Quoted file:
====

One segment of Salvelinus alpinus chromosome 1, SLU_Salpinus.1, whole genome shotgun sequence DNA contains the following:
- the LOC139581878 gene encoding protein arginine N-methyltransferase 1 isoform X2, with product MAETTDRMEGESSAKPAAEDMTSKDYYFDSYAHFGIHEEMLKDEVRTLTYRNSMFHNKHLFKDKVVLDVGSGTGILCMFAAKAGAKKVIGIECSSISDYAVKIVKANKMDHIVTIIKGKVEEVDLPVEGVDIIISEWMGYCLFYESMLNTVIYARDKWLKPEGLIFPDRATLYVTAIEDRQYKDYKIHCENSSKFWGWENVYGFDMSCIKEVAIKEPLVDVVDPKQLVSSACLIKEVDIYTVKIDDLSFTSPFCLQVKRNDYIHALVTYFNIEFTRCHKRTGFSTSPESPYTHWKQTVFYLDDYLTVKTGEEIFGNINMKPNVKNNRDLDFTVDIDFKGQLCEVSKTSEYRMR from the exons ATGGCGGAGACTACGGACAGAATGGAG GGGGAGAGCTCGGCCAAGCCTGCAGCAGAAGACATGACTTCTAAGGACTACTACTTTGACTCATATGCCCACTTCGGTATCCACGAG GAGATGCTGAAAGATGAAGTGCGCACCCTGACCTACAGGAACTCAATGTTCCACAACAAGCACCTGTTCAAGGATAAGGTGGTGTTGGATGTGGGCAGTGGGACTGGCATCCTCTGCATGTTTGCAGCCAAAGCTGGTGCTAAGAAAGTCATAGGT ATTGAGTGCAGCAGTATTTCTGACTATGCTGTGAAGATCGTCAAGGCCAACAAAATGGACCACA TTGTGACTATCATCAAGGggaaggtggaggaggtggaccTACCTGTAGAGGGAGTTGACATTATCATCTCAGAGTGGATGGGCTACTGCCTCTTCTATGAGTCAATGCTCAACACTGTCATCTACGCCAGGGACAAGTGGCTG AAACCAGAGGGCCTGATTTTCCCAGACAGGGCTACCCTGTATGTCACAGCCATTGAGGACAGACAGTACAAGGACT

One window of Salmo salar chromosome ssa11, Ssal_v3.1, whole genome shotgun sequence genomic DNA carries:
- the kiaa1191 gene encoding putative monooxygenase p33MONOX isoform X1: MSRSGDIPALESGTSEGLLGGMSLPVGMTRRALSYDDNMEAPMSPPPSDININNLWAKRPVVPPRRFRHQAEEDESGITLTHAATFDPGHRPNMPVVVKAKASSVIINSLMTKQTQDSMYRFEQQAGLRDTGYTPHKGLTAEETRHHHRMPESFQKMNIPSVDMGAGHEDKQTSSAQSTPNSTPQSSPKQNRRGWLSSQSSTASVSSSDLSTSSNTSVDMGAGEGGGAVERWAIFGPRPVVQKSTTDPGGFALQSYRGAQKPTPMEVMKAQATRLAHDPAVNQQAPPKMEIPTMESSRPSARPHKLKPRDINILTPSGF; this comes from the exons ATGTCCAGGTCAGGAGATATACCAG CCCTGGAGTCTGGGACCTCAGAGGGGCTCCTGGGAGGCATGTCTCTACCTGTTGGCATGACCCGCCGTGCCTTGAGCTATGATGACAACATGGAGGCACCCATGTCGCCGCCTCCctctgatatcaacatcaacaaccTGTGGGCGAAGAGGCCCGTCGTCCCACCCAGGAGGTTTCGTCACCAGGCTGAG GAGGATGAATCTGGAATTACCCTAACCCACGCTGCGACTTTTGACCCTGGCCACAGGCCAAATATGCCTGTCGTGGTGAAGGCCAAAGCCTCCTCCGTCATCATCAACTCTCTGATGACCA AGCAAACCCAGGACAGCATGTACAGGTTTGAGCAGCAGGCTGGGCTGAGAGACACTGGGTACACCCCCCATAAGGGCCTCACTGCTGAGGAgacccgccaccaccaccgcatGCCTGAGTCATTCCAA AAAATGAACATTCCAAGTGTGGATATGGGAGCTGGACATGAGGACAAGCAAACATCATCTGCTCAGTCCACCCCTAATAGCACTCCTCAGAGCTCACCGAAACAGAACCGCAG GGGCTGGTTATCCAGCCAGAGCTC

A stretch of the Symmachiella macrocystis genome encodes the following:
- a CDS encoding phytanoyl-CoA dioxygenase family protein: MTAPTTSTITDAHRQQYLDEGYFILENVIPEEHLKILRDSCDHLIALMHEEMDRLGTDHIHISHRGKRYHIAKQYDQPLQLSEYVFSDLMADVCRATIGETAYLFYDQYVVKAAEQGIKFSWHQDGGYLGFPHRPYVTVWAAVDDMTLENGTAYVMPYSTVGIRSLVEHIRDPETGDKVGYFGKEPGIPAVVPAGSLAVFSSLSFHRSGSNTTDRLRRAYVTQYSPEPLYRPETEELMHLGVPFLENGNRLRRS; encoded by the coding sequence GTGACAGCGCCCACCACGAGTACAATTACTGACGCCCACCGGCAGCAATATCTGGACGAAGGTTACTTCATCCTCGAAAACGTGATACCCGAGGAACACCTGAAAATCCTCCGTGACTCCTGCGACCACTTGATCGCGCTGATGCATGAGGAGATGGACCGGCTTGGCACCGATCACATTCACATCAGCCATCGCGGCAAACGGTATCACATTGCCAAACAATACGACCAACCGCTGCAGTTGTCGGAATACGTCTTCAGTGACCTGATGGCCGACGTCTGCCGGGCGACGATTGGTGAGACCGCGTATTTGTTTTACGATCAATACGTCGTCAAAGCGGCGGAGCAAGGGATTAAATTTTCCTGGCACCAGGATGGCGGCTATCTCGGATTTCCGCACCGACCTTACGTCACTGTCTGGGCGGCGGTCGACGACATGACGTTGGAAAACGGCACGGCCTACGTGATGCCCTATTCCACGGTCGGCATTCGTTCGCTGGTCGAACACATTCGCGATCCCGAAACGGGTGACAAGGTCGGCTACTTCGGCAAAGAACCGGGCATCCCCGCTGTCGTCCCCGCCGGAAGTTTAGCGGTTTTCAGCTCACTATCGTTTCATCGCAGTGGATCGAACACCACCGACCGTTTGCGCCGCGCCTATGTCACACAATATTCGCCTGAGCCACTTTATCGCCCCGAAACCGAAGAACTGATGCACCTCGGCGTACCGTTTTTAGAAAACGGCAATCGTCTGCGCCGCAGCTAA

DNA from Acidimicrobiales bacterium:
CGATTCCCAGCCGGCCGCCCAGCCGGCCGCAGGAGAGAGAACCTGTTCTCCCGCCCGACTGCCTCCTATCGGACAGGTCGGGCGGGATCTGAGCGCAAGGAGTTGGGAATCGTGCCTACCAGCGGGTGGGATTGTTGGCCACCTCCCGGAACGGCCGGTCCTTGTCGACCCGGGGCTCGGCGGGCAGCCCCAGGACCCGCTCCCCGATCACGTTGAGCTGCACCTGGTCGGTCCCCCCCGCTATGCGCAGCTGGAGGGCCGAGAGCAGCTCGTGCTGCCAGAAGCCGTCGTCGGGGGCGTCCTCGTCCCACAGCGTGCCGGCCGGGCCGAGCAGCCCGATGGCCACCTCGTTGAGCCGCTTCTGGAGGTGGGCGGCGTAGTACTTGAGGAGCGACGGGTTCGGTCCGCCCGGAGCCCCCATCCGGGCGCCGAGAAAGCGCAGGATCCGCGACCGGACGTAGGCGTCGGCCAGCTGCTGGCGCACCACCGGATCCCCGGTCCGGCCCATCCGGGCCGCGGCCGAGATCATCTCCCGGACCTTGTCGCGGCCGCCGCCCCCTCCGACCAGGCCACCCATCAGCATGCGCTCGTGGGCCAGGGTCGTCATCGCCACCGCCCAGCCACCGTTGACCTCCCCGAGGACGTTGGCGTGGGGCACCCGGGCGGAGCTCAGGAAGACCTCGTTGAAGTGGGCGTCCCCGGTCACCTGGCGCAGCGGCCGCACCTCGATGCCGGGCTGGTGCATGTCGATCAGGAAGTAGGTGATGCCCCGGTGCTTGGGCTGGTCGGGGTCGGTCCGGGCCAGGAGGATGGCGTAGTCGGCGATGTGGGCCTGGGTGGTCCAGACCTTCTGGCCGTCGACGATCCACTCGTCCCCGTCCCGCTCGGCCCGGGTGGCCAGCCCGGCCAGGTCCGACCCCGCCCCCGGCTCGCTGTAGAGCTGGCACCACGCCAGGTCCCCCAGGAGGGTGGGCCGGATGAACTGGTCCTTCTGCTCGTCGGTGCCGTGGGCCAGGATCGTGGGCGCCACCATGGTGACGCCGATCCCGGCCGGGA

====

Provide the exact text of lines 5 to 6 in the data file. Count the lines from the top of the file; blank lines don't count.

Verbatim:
A stretch of the Symmachiella macrocystis genome encodes the following:
- a CDS encoding phytanoyl-CoA dioxygenase family protein: MTAPTTSTITDAHRQQYLDEGYFILENVIPEEHLKILRDSCDHLIALMHEEMDRLGTDHIHISHRGKRYHIAKQYDQPLQLSEYVFSDLMADVCRATIGETAYLFYDQYVVKAAEQGIKFSWHQDGGYLGFPHRPYVTVWAAVDDMTLENGTAYVMPYSTVGIRSLVEHIRDPETGDKVGYFGKEPGIPAVVPAGSLAVFSSLSFHRSGSNTTDRLRRAYVTQYSPEPLYRPETEELMHLGVPFLENGNRLRRS; encoded by the coding sequence GTGACAGCGCCCACCACGAGTACAATTACTGACGCCCACCGGCAGCAATATCTGGACGAAGGTTACTTCATCCTCGAAAACGTGATACCCGAGGAACACCTGAAAATCCTCCGTGACTCCTGCGACCACTTGATCGCGCTGATGCATGAGGAGATGGACCGGCTTGGCACCGATCACATTCACATCAGCCATCGCGGCAAACGGTATCACATTGCCAAACAATACGACCAACCGCTGCAGTTGTCGGAATACGTCTTCAGTGACCTGATGGCCGACGTCTGCCGGGCGACGATTGGTGAGACCGCGTATTTGTTTTACGATCAATACGTCGTCAAAGCGGCGGAGCAAGGGATTAAATTTTCCTGGCACCAGGATGGCGGCTATCTCGGATTTCCGCACCGACCTTACGTCACTGTCTGGGCGGCGGTCGACGACATGACGTTGGAAAACGGCACGGCCTACGTGATGCCCTATTCCACGGTCGGCATTCGTTCGCTGGTCGAACACATTCGCGATCCCGAAACGGGTGACAAGGTCGGCTACTTCGGCAAAGAACCGGGCATCCCCGCTGTCGTCCCCGCCGGAAGTTTAGCGGTTTTCAGCTCACTATCGTTTCATCGCAGTGGATCGAACACCACCGACCGTTTGCGCCGCGCCTATGTCACACAATATTCGCCTGAGCCACTTTATCGCCCCGAAACCGAAGAACTGATGCACCTCGGCGTACCGTTTTTAGAAAACGGCAATCGTCTGCGCCGCAGCTAA